In part two of the novel, about the Gladneys’ flight from the Airborne Toxic Event, DeLillo supplies plenty of action. Baumbach uses the dramatic scenes present in the book and exaggerates them in what reviewers have called Spielbergian fashion. First, though, is another action addition: Shots of a drunken driver of a trailer truck containing toxic chemicals intercut with shots of a speeding train, an unnecessary bit for the sake of some old-movie “suspense.” Later we get the “promised” car crashes, and an auto chase scene. Desperate to vacate what had been a refuge from the toxic cloud, the novel’s Gladney drives his station wagon and family through the woods and, in one sentence, fords a creek. In the movie, the car lands in a river and for more than a minute of screen time floats helplessly toward what might be a waterfall. When Murray addresses students about Elvis, Murray says Elvis “fulfilled the terms of the contract” for the performer: “Excess.” Baumbach follows the example of Elvis, and in so doing suggests that the director can exceed and out-perform the novelist: “Didn’t imagine this, did you?” In fact, floating toward a waterfall is almost as clichéd as a damsel on railroad tracks. The effect of scenes such as this is to transfer attention from the characters to the director’s supposed ingenuity, the splash he wants to make—as if DeLillo’s novel needed special effects.
With the haunted house episode in part one and the auto escape in part two, the movie begins to feel like a meta-movie, one that foregrounds the conventions of genre movie-making and the clever director’s manipulation of them. The essentially realistic novel begins to resemble a self-referring postmodern film, something Charlie Kaufman might write or direct. To the scene in which Jack and Murray do their Hitler and Elvis schtick Baumbach adds a cameraman shooting both, a reminder, if needed, that we are watching a movie. Baumbach might say that the characters are so media saturated that they respond to real-life events as if they, the characters, were in convention-bound movies. Something similar—the outsize effect of media—is, of course, a theme in the novel, but when literalized in cinematic “language” the meta-dimension diminishes the viewer’s emotional attachment to the characters, a response that the novel keeps in tension with its verbal comedy and intellectual satire. Scott sums up the problem Baumbach’s interventions cause. After praising many features of the movie, Scott ends his review with “I wish I could believe in it.”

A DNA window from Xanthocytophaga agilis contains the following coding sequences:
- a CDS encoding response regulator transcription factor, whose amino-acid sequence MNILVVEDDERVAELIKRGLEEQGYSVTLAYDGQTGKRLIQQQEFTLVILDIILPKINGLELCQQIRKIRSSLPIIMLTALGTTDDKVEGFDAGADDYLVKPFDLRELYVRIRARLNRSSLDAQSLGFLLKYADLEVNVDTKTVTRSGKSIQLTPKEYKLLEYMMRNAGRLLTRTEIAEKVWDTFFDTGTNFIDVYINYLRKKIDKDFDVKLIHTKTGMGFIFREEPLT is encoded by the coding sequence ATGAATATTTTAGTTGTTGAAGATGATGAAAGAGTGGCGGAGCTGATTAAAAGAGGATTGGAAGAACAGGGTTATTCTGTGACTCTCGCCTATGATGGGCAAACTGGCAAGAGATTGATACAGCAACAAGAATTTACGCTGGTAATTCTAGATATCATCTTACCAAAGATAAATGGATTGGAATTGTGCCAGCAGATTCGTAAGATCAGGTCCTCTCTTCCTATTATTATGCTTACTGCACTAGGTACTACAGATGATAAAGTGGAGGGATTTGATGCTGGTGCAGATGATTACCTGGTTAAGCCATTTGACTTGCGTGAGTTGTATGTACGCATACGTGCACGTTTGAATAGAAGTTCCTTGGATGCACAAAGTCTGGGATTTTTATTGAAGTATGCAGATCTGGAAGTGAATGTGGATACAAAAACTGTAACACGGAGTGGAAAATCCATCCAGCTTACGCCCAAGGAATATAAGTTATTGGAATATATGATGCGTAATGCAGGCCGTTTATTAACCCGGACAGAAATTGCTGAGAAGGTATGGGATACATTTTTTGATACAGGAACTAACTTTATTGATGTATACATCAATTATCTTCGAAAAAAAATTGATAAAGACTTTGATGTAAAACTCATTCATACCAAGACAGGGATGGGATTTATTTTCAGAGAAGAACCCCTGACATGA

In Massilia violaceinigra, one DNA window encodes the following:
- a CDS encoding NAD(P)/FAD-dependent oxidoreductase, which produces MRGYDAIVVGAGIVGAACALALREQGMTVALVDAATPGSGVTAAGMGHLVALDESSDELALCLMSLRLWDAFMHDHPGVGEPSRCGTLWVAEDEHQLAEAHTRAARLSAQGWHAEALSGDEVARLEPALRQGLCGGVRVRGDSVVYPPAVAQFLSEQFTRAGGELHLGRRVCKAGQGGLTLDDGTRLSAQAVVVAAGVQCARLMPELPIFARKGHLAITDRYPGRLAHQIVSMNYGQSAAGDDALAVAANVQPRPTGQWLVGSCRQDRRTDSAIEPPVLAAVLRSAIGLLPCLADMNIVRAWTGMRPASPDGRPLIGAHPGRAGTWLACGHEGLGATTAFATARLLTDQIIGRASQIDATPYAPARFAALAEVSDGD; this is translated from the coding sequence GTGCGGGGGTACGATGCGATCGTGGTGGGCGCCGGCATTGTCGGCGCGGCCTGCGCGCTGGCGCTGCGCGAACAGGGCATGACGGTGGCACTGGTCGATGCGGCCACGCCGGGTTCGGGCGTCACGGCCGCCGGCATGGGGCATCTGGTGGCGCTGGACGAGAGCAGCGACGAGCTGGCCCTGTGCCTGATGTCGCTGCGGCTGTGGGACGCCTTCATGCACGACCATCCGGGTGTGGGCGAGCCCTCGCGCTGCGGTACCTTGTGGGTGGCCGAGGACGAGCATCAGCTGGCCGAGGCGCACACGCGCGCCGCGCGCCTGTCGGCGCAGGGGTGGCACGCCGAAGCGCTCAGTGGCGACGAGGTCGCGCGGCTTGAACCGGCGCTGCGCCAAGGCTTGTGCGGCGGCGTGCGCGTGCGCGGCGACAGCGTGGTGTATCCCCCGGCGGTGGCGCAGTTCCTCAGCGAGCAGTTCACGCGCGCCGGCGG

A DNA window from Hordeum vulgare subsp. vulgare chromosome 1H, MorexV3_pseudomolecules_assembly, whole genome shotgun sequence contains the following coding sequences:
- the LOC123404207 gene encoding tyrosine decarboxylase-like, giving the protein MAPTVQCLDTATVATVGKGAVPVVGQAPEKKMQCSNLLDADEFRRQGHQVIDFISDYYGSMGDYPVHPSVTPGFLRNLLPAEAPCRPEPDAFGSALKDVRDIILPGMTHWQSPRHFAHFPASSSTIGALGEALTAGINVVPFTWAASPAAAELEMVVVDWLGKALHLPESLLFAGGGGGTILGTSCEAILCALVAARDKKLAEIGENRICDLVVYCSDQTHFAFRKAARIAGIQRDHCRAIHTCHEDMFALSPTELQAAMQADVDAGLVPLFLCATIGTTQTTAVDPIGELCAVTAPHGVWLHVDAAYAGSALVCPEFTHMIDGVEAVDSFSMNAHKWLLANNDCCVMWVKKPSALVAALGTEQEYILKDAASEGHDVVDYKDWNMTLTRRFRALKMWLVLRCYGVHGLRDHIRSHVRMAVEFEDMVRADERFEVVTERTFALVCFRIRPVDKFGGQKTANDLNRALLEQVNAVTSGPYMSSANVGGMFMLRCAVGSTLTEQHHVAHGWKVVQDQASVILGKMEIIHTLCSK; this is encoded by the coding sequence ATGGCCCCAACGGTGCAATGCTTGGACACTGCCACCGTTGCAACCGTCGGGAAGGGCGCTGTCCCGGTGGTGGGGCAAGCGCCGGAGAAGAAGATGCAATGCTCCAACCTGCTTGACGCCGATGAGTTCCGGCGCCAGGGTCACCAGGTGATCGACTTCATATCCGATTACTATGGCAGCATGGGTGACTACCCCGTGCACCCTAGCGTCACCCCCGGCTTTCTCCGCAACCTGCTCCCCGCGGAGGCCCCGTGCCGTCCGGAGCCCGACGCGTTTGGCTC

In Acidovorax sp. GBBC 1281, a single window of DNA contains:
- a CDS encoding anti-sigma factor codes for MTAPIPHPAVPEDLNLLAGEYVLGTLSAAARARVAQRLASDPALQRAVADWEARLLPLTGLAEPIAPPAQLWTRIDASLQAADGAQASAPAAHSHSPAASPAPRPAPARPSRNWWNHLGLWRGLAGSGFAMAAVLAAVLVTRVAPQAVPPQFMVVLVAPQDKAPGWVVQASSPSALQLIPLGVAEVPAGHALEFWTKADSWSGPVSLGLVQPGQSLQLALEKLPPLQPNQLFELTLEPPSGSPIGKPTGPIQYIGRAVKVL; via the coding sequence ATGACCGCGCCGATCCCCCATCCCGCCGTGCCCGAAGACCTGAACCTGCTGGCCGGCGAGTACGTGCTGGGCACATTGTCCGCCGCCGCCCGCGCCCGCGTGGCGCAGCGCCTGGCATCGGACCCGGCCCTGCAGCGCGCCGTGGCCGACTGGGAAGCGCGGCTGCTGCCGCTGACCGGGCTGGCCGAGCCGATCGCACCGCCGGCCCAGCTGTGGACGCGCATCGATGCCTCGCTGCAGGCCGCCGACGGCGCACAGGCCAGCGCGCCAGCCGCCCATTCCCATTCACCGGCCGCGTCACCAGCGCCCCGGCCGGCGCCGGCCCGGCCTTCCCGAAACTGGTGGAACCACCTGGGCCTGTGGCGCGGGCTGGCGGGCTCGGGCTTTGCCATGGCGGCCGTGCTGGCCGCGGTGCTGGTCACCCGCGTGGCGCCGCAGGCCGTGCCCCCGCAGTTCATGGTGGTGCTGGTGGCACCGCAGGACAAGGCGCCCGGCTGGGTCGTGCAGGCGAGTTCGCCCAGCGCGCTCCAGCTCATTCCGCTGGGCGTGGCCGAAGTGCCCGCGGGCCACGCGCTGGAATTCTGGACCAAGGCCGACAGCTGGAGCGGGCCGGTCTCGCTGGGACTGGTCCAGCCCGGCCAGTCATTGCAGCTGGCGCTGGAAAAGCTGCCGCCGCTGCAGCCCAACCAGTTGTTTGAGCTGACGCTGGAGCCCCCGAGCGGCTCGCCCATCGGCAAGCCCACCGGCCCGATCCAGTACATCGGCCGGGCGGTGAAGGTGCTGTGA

Belief in the reality of the characters is the basis for understanding and possibly accepting their desperate actions in part three, where Baumbach’s exaggerations and additions are even more egregious. Now fearing a more imminent death from exposure to the toxic cloud, Jack needs the mysterious tablets that his wife Babette has been ingesting in an attempt to calm her own more generalized but still debilitating fear of dying. Because Baumbach doesn’t give much attention earlier to the characters’ psychology, this fear—influenced, DeLillo has said, by Ernest Becker’s The Denial of Death—may seem to be a McGuffin to moviegoers. Mortality is far from a mere plot device in DeLillo’s profound existential novel, so McGuffining death is probably the most serious—and evasive—defect in Baumbach’s adaptation. He does attempt to establish strong motivation when Babette, in a scene shot straight-forwardly and at length, explains to Jack why she needed Dylar tablets and why she traded sex for them. But to someone who has read the novel and, perhaps, to moviegoers who haven’t, this one psychologically intense scene may seem belated and insufficient, a relatively quick preparation for the film noir action that follows.